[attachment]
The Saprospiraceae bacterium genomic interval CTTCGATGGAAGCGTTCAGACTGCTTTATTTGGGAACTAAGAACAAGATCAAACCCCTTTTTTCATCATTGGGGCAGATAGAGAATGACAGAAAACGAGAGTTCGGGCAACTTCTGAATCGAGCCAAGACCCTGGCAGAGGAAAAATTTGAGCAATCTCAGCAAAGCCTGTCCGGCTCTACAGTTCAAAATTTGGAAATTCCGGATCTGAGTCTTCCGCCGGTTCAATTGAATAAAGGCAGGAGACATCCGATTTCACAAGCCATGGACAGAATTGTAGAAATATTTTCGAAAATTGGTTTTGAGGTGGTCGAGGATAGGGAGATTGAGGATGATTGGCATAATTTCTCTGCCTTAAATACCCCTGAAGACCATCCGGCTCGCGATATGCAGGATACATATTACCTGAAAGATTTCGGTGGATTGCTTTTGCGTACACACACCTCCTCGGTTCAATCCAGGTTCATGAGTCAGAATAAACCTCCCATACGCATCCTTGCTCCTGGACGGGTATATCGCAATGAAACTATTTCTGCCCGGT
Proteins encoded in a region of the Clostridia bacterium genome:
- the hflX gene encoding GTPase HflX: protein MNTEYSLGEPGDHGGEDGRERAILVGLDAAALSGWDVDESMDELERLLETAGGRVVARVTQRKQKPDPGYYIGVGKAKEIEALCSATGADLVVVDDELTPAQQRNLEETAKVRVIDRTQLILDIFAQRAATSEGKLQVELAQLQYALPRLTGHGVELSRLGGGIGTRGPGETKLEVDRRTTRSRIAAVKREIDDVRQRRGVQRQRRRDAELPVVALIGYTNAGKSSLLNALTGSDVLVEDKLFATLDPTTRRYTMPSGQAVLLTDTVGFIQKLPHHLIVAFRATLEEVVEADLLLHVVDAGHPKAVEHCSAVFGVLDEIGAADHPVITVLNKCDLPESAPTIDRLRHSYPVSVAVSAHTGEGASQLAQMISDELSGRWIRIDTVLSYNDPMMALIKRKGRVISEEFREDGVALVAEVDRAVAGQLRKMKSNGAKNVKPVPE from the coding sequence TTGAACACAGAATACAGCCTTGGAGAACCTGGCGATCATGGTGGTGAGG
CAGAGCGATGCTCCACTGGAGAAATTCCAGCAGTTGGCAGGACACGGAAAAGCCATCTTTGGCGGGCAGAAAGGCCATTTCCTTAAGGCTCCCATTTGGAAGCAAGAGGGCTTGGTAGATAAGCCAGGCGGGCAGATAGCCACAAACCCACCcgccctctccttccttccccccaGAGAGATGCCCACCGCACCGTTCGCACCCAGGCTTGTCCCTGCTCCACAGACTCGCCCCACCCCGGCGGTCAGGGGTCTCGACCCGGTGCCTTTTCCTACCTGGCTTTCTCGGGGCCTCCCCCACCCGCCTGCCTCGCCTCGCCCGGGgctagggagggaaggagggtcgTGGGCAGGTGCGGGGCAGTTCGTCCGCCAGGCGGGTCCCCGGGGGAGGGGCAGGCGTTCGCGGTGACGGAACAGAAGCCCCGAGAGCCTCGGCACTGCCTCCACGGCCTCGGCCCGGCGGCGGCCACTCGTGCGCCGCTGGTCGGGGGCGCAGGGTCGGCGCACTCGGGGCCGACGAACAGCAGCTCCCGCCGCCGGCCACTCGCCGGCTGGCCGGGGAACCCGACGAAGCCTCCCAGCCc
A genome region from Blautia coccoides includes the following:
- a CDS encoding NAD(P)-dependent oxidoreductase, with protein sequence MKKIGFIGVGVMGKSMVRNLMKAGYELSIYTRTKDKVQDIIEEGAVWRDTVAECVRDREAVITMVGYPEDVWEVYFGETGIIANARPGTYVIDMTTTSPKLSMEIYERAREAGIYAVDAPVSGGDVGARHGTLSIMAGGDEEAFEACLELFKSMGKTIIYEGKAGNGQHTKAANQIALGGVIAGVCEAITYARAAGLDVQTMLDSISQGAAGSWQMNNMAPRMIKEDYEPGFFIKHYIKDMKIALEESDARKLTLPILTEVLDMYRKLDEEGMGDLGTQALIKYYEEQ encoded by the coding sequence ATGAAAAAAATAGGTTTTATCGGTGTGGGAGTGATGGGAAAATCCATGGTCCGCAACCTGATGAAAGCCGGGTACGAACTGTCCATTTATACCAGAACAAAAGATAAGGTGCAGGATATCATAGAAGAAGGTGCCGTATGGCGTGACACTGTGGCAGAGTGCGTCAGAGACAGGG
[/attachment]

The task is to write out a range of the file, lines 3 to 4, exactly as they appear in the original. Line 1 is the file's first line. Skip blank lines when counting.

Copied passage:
- the hflX gene encoding GTPase HflX: protein MNTEYSLGEPGDHGGEDGRERAILVGLDAAALSGWDVDESMDELERLLETAGGRVVARVTQRKQKPDPGYYIGVGKAKEIEALCSATGADLVVVDDELTPAQQRNLEETAKVRVIDRTQLILDIFAQRAATSEGKLQVELAQLQYALPRLTGHGVELSRLGGGIGTRGPGETKLEVDRRTTRSRIAAVKREIDDVRQRRGVQRQRRRDAELPVVALIGYTNAGKSSLLNALTGSDVLVEDKLFATLDPTTRRYTMPSGQAVLLTDTVGFIQKLPHHLIVAFRATLEEVVEADLLLHVVDAGHPKAVEHCSAVFGVLDEIGAADHPVITVLNKCDLPESAPTIDRLRHSYPVSVAVSAHTGEGASQLAQMISDELSGRWIRIDTVLSYNDPMMALIKRKGRVISEEFREDGVALVAEVDRAVAGQLRKMKSNGAKNVKPVPE from the coding sequence TTGAACACAGAATACAGCCTTGGAGAACCTGGCGATCATGGTGGTGAGG
CAGAGCGATGCTCCACTGGAGAAATTCCAGCAGTTGGCAGGACACGGAAAAGCCATCTTTGGCGGGCAGAAAGGCCATTTCCTTAAGGCTCCCATTTGGAAGCAAGAGGGCTTGGTAGATAAGCCAGGCGGGCAGATAGCCACAAACCCACCcgccctctccttccttccccccaGAGAGATGCCCACCGCACCGTTCGCACCCAGGCTTGTCCCTGCTCCACAGACTCGCCCCACCCCGGCGGTCAGGGGTCTCGACCCGGTGCCTTTTCCTACCTGGCTTTCTCGGGGCCTCCCCCACCCGCCTGCCTCGCCTCGCCCGGGgctagggagggaaggagggtcgTGGGCAGGTGCGGGGCAGTTCGTCCGCCAGGCGGGTCCCCGGGGGAGGGGCAGGCGTTCGCGGTGACGGAACAGAAGCCCCGAGAGCCTCGGCACTGCCTCCACGGCCTCGGCCCGGCGGCGGCCACTCGTGCGCCGCTGGTCGGGGGCGCAGGGTCGGCGCACTCGGGGCCGACGAACAGCAGCTCCCGCCGCCGGCCACTCGCCGGCTGGCCGGGGAACCCGACGAAGCCTCCCAGCCc